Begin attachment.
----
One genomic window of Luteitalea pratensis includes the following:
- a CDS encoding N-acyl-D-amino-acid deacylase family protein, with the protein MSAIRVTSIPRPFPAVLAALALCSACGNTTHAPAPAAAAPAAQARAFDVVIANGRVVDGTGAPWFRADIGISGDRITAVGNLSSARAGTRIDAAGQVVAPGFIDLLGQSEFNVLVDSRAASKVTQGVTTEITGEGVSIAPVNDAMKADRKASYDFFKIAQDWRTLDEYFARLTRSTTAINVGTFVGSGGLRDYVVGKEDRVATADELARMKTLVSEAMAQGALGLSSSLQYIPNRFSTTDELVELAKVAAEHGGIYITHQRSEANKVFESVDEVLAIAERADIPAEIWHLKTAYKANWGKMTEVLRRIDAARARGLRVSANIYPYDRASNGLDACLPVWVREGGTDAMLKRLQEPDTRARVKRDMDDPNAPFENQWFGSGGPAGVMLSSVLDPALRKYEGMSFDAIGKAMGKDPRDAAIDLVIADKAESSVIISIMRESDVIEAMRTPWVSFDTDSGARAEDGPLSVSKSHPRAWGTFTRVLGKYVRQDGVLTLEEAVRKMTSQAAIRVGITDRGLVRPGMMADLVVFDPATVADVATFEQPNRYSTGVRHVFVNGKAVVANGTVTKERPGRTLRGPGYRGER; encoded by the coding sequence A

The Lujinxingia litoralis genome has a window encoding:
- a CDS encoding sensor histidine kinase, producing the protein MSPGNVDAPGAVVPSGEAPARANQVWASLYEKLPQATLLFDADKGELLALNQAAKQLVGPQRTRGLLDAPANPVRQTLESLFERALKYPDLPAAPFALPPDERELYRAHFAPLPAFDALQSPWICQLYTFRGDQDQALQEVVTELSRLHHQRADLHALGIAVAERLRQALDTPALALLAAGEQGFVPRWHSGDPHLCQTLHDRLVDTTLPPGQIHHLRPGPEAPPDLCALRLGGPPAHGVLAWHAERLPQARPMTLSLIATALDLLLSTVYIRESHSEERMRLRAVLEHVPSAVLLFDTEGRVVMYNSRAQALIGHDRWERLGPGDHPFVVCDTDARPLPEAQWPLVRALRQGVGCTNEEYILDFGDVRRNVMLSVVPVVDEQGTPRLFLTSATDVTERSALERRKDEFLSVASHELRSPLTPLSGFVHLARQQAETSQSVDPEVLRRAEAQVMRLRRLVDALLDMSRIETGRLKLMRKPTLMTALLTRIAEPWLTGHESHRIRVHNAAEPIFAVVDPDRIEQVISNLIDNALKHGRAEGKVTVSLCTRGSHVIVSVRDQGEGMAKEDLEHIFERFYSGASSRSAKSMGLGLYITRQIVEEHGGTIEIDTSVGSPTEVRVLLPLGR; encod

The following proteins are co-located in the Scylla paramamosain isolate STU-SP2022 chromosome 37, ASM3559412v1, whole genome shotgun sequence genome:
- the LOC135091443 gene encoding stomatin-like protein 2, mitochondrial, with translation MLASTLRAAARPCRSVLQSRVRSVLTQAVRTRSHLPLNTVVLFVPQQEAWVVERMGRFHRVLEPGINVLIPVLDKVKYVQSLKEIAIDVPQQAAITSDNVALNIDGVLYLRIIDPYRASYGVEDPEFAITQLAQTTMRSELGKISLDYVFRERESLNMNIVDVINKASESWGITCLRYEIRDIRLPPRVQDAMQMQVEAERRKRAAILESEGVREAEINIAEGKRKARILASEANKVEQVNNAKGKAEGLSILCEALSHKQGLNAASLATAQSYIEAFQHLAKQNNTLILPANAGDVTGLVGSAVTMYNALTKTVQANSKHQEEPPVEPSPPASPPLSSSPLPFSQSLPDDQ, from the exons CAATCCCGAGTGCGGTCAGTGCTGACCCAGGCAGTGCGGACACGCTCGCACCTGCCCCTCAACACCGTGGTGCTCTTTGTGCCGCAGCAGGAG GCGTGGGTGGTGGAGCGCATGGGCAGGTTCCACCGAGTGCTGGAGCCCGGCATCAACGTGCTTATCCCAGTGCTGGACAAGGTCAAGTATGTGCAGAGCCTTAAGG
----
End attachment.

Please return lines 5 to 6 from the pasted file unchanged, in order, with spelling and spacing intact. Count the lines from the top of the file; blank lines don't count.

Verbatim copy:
The following proteins are co-located in the Scylla paramamosain isolate STU-SP2022 chromosome 37, ASM3559412v1, whole genome shotgun sequence genome:
- the LOC135091443 gene encoding stomatin-like protein 2, mitochondrial, with translation MLASTLRAAARPCRSVLQSRVRSVLTQAVRTRSHLPLNTVVLFVPQQEAWVVERMGRFHRVLEPGINVLIPVLDKVKYVQSLKEIAIDVPQQAAITSDNVALNIDGVLYLRIIDPYRASYGVEDPEFAITQLAQTTMRSELGKISLDYVFRERESLNMNIVDVINKASESWGITCLRYEIRDIRLPPRVQDAMQMQVEAERRKRAAILESEGVREAEINIAEGKRKARILASEANKVEQVNNAKGKAEGLSILCEALSHKQGLNAASLATAQSYIEAFQHLAKQNNTLILPANAGDVTGLVGSAVTMYNALTKTVQANSKHQEEPPVEPSPPASPPLSSSPLPFSQSLPDDQ, from the exons CAATCCCGAGTGCGGTCAGTGCTGACCCAGGCAGTGCGGACACGCTCGCACCTGCCCCTCAACACCGTGGTGCTCTTTGTGCCGCAGCAGGAG GCGTGGGTGGTGGAGCGCATGGGCAGGTTCCACCGAGTGCTGGAGCCCGGCATCAACGTGCTTATCCCAGTGCTGGACAAGGTCAAGTATGTGCAGAGCCTTAAGG